Department of Anthropology, University of Nevada, Las Vegas
Thursday Morning, 200DE
The tomb at Tell Abraq (UAE) was excavated in 1993 and 1998 and dates to the Late Bronze Age (c. 2100 BCE). This is a large collective tomb in the Umm an-Nar style and represents a 200-year period of usage by the community. Contained within the tomb are the remains of adults and children, males and females. All are commingled, some may represent secondary burials, and almost all bone elements are relatively identifiable, but fragmentary due to normal taphonomic processes. Determining the minimum number of individuals (MNI) and demography of the large number of commingled human remains from Tell Abraq required recording of both individual bones and bone features. This project focuses on the representation of elements and the resulting demographic profile. For example, the MNI for adults is 286 based on the right talus but 131 based on the distal left humerus. Sex ratios for post-cranial elements are consistent demonstrating approximately 65% male and 35% female regardless of the element examined. The cranial MNI is significantly lower, particularly for adult males. The sex ratio within cranial elements is approximately equal between males and females. Variation in element representation can reveal cultural practices (such as the removal of adult male crania as part of a secondary burial practice) and taphonomic variables (differential preservation, missing elements, secondary interments). This method for the determination of MNI for large commingled assemblages that are fragmentary demonstrates the utility of using bone features.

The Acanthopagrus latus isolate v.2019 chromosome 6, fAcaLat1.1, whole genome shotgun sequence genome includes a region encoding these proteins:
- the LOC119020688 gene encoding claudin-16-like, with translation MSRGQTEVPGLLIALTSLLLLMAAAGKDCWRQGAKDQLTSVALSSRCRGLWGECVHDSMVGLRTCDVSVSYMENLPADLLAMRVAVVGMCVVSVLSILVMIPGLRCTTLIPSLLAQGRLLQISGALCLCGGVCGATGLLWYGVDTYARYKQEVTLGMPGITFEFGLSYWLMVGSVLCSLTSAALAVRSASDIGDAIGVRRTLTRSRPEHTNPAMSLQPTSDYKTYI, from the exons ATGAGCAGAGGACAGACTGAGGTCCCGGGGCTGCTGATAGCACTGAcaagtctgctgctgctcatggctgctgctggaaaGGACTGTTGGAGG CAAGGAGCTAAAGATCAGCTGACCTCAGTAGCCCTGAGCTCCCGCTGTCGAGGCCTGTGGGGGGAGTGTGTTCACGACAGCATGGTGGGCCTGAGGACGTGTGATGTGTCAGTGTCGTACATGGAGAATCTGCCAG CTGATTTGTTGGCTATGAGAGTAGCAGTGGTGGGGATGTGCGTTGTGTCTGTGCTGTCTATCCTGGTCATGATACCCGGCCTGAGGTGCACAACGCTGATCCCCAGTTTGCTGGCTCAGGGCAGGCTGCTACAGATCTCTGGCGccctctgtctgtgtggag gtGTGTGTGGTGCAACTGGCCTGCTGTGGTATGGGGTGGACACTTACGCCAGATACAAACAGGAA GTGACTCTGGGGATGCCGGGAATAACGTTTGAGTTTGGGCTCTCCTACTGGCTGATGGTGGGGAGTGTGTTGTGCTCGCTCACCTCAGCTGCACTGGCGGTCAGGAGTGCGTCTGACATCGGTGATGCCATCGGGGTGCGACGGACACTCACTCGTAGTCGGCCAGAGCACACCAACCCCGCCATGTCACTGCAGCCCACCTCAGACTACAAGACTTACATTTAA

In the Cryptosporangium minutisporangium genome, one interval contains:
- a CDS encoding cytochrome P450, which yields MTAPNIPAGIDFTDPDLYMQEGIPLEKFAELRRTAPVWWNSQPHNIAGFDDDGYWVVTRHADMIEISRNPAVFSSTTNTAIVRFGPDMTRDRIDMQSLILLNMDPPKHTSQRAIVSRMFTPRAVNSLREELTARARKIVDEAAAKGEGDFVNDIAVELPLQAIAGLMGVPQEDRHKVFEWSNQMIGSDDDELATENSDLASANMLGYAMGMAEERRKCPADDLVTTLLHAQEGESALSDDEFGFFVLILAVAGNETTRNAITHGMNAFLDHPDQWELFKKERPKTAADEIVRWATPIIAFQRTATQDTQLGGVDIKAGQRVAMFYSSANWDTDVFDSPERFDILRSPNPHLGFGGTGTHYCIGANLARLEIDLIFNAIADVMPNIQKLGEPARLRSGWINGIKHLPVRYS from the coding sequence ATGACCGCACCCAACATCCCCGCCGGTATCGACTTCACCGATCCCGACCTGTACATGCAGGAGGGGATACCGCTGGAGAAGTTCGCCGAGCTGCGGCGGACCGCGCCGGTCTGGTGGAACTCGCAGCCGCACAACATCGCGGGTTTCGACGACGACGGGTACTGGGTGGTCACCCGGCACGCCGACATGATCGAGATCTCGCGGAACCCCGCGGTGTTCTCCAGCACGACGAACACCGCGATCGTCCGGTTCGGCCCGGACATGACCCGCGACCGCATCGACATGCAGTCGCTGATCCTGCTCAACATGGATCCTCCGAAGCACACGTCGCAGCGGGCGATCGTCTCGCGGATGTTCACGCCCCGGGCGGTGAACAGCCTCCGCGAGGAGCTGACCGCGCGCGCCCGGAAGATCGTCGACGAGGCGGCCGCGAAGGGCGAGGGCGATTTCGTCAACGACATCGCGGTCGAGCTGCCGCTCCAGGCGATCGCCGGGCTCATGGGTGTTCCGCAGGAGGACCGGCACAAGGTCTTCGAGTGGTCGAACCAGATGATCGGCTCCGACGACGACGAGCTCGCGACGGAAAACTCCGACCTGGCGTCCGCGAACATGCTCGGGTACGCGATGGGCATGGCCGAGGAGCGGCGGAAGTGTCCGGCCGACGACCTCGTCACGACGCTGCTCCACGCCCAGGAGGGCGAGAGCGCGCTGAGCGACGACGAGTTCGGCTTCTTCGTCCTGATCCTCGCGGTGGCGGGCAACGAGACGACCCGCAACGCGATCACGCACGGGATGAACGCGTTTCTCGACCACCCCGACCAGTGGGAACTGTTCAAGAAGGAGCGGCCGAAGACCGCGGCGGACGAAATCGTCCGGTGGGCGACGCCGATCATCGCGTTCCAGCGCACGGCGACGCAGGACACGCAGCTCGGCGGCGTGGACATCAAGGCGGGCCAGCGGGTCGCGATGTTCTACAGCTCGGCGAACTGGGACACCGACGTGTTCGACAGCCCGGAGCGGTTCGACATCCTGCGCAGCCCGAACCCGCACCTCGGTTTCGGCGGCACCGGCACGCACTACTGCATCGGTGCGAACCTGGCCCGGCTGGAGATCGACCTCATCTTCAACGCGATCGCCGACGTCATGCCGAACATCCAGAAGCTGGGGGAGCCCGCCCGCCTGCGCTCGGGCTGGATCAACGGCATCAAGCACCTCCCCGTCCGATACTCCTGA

The Graduate and Professional Student Association of UNLV provided funding for this presentation.